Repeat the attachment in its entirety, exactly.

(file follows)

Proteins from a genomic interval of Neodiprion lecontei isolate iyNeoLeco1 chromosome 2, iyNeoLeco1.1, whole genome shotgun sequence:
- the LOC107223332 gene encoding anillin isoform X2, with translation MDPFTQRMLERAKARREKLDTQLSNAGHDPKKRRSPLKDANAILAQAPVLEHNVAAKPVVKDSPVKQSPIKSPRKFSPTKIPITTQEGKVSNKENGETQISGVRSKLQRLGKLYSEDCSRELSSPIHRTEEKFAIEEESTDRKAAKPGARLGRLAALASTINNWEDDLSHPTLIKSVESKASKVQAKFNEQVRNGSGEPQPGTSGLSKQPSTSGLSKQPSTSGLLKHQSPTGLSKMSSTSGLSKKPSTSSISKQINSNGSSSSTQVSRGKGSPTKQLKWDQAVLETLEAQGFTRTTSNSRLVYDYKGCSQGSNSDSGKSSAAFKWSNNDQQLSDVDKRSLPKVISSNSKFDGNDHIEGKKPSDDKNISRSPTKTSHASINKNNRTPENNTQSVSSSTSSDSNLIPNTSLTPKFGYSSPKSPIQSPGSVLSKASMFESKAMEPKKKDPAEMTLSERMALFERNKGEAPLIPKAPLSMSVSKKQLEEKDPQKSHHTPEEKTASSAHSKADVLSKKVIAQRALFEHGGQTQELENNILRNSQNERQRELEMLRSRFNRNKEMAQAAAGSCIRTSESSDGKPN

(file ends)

Proteins from a genomic interval of Neodiprion lecontei isolate iyNeoLeco1 chromosome 2, iyNeoLeco1.1, whole genome shotgun sequence:
- the LOC107223332 gene encoding anillin isoform X2, with translation MDPFTQRMLERAKARREKLDTQLSNAGHDPKKRRSPLKDANAILAQAPVLEHNVAAKPVVKDSPVKQSPIKSPRKFSPTKIPITTQEGKVSNKENGETQISGVRSKLQRLGKLYSEDCSRELSSPIHRTEEKFAIEEESTDRKAAKPGARLGRLAALASTINNWEDDLSHPTLIKSVESKASKVQAKFNEQVRNGSGEPQPGTSGLSKQPSTSGLSKQPSTSGLLKHQSPTGLSKMSSTSGLSKKPSTSSISKQINSNGSSSSTQVSRGKGSPTKQLKWDQAVLETLEAQGFTRTTSNSRLVYDYKGCSQGSNSDSGKSSAAFKWSNNDQQLSDVDKRSLPKVISSNSKFDGNDHIEGKKPSDDKNISRSPTKTSHASINKNNRTPENNTQSVSSSTSSDSNLIPNTSLTPKFGYSSPKSPIQSPGSVLSKASMFESKAMEPKKKDPAEMTLSERMALFERNKGEAPLIPKAPLSMSVSKKQLEEKDPQKSHHTPEEKTASSAHSKADVLSKKVIAQRALFEHGGQTQELENNILRNSQNERQRELEMLRSRFNRNKEMAQAAAGSCIRTSESSDGKPN